Seesawing gasoline prices are on the upswing in Minnesota

  • Article by: DAVID SHAFFER , Star Tribune
  • Updated: December 30, 2013 - 8:03 PM

Minnesotans are driving more, and the price of light crude is up.

Minnesota’s less-pain­ful gaso­line prices have ev­apo­rat­ed.

Motor­ists had been pay­ing less than $3 per gal­lon at the pump through much of De­cem­ber, in­clud­ing a 2013 state-re­cord av­er­age low of $2.92 a few days be­fore Christ­mas.

But it didn’t last. The state­wide av­er­age price of regu­lar gaso­line rose 24 cents to $3.16 per gal­lon over the past 12 days, ac­cord­ing to AAA data.

“That is a very dra­mat­ic price hike, and it is not some­thing that driv­ers in Minnesota see very of­ten,” said Michael Green of AAA’s Daily Fuel Gauge Report, which tracks gaso­line prices based on cred­it-card swipes.

Green said prices have stabilized in the past cou­ple of days. A hol­i­day-sea­son price jump also hap­pened last year — only to be fol­lowed by sig­nif­i­cant­ly low­er prices in Jan­u­ar­y.

It’s been a year of seesaw gas prices. Minnesota is one of two states where gas prices in 2013 at one point ex­ceed­ed $4 per gal­lon — back in May — while drip­ping be­low $3 at oth­er points, said Tom Kloza, chief oil an­a­lyst with ­GasBuddy.com.

Sev­er­al fac­tors may ex­plain the lat­est up­tick, ana­lysts said.

Peo­ple are driv­ing more, boost­ing gaso­line de­mand. The price of light crude oil also is up this month to $99 per bar­rel. Some Midwest re­fin­eries are not op­er­at­ing at peak, and the St. Paul Park re­fin­er­y, the small­er of two re­fin­eries in Minnesota, could face a strike Tues­day if ne­go­tia­tions with the un­ion rep­re­sent­ing near­ly 200 op­era­tors reach an im­passe.

Even with the lat­est in­crease, Min­ne­so­tans still paid less than motor­ists in 32 states, with Con­nec­ti­cut driv­ers pay­ing $3.70 per gal­lon, the high­est av­er­age price in the Lower 48 states, AAA data showed. Mon­tan­a had the low­est ­av­er­age price on Mon­day, $3.01 per gal­lon.

What’s going up?

Driving and fuel de­mand are up. AAA, which also tracks hol­i­day trav­el, pro­ject­ed that 85.8 mil­lion Ameri­cans — or one in four — are tak­ing road trips be­tween Dec. 21 and Jan. 1. It is the fifth con­sec­u­tive annu­al in­crease, and the high­est trav­el vol­ume ever pro­ject­ed by the mem­ber­ship trav­el serv­ice.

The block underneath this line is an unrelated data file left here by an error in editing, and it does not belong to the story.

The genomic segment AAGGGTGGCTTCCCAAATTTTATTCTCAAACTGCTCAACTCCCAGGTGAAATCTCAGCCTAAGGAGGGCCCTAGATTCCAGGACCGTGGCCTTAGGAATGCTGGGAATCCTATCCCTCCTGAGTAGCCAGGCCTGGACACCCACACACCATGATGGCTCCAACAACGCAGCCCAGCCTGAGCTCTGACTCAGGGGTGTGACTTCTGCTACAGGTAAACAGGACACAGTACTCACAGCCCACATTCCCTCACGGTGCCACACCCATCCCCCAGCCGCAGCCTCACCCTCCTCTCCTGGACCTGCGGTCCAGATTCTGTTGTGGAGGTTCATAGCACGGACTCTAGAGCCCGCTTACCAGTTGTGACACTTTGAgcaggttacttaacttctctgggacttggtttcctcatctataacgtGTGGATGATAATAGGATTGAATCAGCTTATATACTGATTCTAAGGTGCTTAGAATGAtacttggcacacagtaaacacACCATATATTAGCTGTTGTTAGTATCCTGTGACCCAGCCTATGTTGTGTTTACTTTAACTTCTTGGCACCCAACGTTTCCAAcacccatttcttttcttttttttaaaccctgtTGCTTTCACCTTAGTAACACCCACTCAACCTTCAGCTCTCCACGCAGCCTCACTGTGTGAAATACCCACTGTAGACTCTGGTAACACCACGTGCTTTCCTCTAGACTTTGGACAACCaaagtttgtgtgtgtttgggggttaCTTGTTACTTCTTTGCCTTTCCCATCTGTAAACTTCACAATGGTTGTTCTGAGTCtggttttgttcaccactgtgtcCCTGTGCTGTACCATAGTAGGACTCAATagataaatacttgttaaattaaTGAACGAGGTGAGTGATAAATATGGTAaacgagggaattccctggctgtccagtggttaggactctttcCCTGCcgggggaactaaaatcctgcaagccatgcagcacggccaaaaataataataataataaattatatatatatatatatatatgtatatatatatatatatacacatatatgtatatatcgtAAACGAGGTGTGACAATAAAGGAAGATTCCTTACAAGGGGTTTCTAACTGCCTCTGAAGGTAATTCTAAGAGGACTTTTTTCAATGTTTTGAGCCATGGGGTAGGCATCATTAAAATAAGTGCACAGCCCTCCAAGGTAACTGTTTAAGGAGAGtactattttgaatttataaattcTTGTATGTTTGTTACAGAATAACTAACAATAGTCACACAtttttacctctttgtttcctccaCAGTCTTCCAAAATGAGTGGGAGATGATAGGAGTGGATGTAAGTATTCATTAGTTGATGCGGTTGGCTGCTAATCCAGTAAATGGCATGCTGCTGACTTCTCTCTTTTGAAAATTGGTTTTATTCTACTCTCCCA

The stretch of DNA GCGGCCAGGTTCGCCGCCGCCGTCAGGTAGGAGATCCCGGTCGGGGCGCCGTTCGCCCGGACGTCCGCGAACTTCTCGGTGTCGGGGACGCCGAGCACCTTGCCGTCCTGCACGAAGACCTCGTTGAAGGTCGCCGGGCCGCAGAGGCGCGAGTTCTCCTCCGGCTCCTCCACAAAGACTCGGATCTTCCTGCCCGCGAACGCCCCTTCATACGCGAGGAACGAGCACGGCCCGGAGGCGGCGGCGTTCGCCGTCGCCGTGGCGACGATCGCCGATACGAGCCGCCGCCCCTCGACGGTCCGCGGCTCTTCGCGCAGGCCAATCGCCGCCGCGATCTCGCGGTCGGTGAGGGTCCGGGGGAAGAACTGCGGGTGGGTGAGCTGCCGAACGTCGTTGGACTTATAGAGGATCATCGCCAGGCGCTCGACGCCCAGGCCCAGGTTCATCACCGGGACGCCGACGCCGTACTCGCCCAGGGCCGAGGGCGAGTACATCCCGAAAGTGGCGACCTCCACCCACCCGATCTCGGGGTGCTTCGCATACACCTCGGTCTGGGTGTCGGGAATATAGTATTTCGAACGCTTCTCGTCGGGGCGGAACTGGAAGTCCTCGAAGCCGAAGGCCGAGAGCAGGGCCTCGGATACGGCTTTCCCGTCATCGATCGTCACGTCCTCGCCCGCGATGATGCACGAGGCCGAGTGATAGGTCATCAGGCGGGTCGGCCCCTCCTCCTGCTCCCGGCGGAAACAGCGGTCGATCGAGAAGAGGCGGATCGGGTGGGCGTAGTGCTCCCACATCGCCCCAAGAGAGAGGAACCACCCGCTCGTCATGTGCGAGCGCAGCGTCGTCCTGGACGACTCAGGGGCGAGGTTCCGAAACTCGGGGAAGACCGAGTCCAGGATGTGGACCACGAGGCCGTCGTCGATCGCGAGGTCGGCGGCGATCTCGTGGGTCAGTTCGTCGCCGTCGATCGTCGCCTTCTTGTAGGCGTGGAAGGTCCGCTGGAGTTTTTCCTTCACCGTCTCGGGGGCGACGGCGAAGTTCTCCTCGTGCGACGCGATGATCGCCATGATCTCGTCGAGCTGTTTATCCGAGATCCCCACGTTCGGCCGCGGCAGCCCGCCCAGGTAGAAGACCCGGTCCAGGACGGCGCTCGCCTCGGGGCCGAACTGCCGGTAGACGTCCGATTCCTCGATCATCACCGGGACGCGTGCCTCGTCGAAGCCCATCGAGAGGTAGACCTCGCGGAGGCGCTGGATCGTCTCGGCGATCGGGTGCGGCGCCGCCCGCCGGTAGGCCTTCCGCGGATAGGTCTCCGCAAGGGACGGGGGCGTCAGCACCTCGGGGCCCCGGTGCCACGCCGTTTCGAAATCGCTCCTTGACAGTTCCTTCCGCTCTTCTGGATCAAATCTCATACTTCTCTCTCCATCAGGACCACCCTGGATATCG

U.S. fuel con­sump­tion in­creased in No­vem­ber to the high­est level for that month in six years, with gaso­line up 5.4 percent, the American Petroleum Institute re­port­ed last week.

“The num­bers have been pret­ty spec­tac­u­lar,” Kloza of GasBuddy.com said of the late-year spike in de­mand.

But he add­ed that “gaso­line de­mand is very, very lumpy” and it could fall off in Jan­u­ar­y as low tem­pera­tures and win­ter weath­er keep driv­ers at home. That tends to bring prices down, as hap­pened last Jan­u­ar­y when Minnesotans were paying less than $3 per gallon.

Look­ing a­head, Kloza said, many com­mod­i­ty fu­tures trad­ers seem to be bet­ting on high­er pe­tro­le­um prices.

“We are going to end 2013 with the great­est a­mount of fi­nan­cial mon­ey in­vest­ed in the long side of crude,” he said. “There is lot of mon­ey that has pumped up the price.”

Alex Breitinger, a com­modi­ties fu­tures bro­ker with ­Par­a­gon In­vest­ments in Valparaiso, Ind., said re­fin­er­y shut­downs in the North­east and in­ter­na­tion­al fac­tors are af­fect­ing the world oil market.

The mar­ket had an­tic­i­pated a sig­nifi­cant flow of oil from Iran amid op­ti­mism that an ac­cord over its nu­clear weapons program would ease trade sanc­tions, he said. “That didn’t hap­pen,” Breitinger said, so trad­ers stopped bet­ting on a peace dis­count.

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